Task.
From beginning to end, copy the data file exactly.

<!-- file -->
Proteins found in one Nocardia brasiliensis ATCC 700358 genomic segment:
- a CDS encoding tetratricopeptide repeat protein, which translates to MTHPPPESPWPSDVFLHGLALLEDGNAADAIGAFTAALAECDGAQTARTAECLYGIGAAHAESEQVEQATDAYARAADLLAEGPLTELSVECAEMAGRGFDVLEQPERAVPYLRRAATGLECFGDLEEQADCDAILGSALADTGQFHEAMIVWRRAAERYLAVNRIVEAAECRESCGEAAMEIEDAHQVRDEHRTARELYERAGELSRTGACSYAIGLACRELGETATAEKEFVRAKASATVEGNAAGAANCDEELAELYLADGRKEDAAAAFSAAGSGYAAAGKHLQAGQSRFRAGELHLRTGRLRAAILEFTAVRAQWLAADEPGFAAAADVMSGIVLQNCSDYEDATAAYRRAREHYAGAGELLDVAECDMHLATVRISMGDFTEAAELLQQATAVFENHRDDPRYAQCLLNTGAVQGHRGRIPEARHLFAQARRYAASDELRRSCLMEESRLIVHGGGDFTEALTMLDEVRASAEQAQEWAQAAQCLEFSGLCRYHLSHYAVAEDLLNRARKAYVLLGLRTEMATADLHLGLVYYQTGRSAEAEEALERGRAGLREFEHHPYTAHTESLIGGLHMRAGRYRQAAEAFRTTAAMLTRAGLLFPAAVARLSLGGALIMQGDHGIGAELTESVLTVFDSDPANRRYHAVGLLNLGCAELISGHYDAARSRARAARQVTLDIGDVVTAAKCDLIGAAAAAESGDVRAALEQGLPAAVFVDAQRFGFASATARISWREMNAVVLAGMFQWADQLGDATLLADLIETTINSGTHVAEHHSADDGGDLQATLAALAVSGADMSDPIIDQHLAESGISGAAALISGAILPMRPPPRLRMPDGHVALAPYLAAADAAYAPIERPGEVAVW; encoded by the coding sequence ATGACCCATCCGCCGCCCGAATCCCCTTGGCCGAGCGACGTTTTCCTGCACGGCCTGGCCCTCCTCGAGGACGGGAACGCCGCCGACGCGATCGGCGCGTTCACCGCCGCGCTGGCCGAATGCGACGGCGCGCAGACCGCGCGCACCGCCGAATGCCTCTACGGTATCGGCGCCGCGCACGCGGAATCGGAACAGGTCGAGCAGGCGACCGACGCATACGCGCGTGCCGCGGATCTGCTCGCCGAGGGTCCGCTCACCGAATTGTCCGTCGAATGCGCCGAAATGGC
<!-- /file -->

Proteins found in one Nocardia brasiliensis ATCC 700358 genomic segment:
- a CDS encoding tetratricopeptide repeat protein, which translates to MTHPPPESPWPSDVFLHGLALLEDGNAADAIGAFTAALAECDGAQTARTAECLYGIGAAHAESEQVEQATDAYARAADLLAEGPLTELSVECAEMAGRGFDVLEQPERAVPYLRRAATGLECFGDLEEQADCDAILGSALADTGQFHEAMIVWRRAAERYLAVNRIVEAAECRESCGEAAMEIEDAHQVRDEHRTARELYERAGELSRTGACSYAIGLACRELGETATAEKEFVRAKASATVEGNAAGAANCDEELAELYLADGRKEDAAAAFSAAGSGYAAAGKHLQAGQSRFRAGELHLRTGRLRAAILEFTAVRAQWLAADEPGFAAAADVMSGIVLQNCSDYEDATAAYRRAREHYAGAGELLDVAECDMHLATVRISMGDFTEAAELLQQATAVFENHRDDPRYAQCLLNTGAVQGHRGRIPEARHLFAQARRYAASDELRRSCLMEESRLIVHGGGDFTEALTMLDEVRASAEQAQEWAQAAQCLEFSGLCRYHLSHYAVAEDLLNRARKAYVLLGLRTEMATADLHLGLVYYQTGRSAEAEEALERGRAGLREFEHHPYTAHTESLIGGLHMRAGRYRQAAEAFRTTAAMLTRAGLLFPAAVARLSLGGALIMQGDHGIGAELTESVLTVFDSDPANRRYHAVGLLNLGCAELISGHYDAARSRARAARQVTLDIGDVVTAAKCDLIGAAAAAESGDVRAALEQGLPAAVFVDAQRFGFASATARISWREMNAVVLAGMFQWADQLGDATLLADLIETTINSGTHVAEHHSADDGGDLQATLAALAVSGADMSDPIIDQHLAESGISGAAALISGAILPMRPPPRLRMPDGHVALAPYLAAADAAYAPIERPGEVAVW; encoded by the coding sequence ATGACCCATCCGCCGCCCGAATCCCCTTGGCCGAGCGACGTTTTCCTGCACGGCCTGGCCCTCCTCGAGGACGGGAACGCCGCCGACGCGATCGGCGCGTTCACCGCCGCGCTGGCCGAATGCGACGGCGCGCAGACCGCGCGCACCGCCGAATGCCTCTACGGTATCGGCGCCGCGCACGCGGAATCGGAACAGGTCGAGCAGGCGACCGACGCATACGCGCGTGCCGCGGATCTGCTCGCCGAGGGTCCGCTCACCGAATTGTCCGTCGAATGCGCCGAAATGGC